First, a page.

Category: Career Advice
Price-sensitive companies are sticking tight to budgets, but keeping their wish lists high. They want to hire the qualified candidate who can offer them the best return on their investment and are flexing their pocketbooks with less frequency than they did in years past. They want great talent, but at bargain prices.
So, you have decided to make a career change and find a new job. Suddenly you find yourself spending an innate amount of time searching job boards, talking to former colleagues, tweeting members of trade associations, networking with personal contacts and hoping that you will see the perfect job posted online, or that someone you know can suggest something terrific for you through their own circles.
Yesterday, I had the opportunity to attend a unique networking event put together by LIST.net and hosted at Marcum, LLP in Melville. The event, “Extraordinary Women in Technology,” focused on what it takes to lead an organization’s Technology team and featured a panel of distinguished business technology leaders.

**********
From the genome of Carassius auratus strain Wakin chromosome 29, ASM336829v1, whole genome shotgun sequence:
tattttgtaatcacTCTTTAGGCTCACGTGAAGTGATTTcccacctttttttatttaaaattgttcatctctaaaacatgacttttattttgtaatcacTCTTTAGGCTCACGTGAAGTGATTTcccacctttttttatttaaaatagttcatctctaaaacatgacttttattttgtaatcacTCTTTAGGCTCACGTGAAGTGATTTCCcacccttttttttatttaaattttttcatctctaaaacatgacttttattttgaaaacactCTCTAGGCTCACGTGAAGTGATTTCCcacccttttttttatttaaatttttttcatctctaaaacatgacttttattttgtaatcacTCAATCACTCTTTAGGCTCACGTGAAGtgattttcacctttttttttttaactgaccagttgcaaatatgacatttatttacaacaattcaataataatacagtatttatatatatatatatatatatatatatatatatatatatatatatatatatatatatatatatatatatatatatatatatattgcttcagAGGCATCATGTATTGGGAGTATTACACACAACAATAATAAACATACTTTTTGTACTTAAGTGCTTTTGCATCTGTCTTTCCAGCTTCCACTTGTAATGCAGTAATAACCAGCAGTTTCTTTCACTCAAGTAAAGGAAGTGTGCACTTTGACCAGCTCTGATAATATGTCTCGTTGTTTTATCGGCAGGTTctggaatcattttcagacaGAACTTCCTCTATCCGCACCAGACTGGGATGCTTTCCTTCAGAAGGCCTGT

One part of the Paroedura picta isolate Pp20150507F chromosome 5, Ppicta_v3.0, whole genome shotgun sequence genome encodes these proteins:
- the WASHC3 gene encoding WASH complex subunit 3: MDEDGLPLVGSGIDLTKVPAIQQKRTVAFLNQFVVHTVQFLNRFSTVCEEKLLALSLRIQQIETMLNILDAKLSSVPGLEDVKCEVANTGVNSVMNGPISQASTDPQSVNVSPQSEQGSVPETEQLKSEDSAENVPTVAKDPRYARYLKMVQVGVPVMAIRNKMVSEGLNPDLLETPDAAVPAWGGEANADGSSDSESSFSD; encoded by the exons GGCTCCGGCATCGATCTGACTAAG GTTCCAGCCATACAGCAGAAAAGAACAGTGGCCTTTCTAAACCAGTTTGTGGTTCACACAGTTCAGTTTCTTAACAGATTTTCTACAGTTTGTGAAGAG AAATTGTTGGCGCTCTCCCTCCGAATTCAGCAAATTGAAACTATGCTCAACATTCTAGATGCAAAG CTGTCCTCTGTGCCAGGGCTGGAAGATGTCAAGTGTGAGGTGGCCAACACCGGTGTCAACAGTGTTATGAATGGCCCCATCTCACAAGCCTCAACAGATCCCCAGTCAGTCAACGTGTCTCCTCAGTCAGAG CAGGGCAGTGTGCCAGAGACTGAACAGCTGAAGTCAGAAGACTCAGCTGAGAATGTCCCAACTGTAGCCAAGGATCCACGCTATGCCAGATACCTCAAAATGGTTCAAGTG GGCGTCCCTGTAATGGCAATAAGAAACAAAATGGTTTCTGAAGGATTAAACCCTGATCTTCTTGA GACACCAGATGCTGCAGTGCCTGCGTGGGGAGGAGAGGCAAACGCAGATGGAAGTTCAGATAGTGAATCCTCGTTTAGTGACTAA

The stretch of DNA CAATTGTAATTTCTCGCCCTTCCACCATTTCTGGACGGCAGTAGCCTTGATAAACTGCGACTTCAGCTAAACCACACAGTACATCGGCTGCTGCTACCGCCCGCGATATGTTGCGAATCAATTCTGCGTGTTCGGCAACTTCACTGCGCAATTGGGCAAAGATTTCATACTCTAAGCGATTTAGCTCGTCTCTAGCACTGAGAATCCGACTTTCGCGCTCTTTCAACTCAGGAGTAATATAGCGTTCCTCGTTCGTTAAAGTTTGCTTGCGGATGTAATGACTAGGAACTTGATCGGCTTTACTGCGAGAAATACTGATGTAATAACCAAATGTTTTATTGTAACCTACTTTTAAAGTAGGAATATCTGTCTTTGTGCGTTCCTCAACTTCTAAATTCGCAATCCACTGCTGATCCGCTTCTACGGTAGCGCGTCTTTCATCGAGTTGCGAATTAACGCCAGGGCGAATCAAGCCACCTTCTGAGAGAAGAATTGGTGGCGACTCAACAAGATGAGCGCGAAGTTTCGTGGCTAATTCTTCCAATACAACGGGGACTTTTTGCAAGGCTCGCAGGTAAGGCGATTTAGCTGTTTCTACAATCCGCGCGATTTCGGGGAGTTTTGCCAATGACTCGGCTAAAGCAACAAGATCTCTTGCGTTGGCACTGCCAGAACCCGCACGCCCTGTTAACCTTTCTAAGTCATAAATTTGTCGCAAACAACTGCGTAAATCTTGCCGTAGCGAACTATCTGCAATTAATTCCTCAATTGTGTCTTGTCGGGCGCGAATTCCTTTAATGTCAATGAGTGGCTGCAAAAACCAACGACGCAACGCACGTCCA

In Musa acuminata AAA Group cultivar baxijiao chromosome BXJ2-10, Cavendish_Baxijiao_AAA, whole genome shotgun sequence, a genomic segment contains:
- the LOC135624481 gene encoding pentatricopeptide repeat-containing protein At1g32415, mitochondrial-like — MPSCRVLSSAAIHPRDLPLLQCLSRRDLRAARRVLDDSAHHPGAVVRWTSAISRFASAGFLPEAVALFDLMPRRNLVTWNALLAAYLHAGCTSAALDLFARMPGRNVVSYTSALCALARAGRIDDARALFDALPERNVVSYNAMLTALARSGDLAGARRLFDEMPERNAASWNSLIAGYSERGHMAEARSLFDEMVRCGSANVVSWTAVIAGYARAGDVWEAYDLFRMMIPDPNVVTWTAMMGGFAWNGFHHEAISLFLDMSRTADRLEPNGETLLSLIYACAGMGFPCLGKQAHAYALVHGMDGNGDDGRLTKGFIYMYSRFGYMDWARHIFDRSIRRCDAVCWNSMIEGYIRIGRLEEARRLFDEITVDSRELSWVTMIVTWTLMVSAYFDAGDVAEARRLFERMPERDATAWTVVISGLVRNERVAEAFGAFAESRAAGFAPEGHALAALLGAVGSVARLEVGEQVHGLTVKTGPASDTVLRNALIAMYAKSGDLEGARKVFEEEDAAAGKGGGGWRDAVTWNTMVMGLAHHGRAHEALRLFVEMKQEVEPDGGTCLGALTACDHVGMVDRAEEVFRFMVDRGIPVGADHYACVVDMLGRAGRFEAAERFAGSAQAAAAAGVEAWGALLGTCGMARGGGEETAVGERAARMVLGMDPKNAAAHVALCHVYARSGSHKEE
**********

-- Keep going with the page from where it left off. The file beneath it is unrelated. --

Like many of life’s endeavors, it takes a certain amount of momentum to really get going. As a college student, my least favorite part of any class was always the beginning. I didn’t have a firm grasp of what was expected and I wasn’t yet in the groove as far as assignments and studying. I always went through a bit of a learning curve to get a feel for expectations though once I had that knowledge, it was generally smooth sailing until the end of the semester.
Though there are a number of key components to a successful job search—networking, research, and hard work immediately come to mind—unfortunately none of them reduces the stress of finding a new position. There is no doubt about it: searching for a job can be stressful.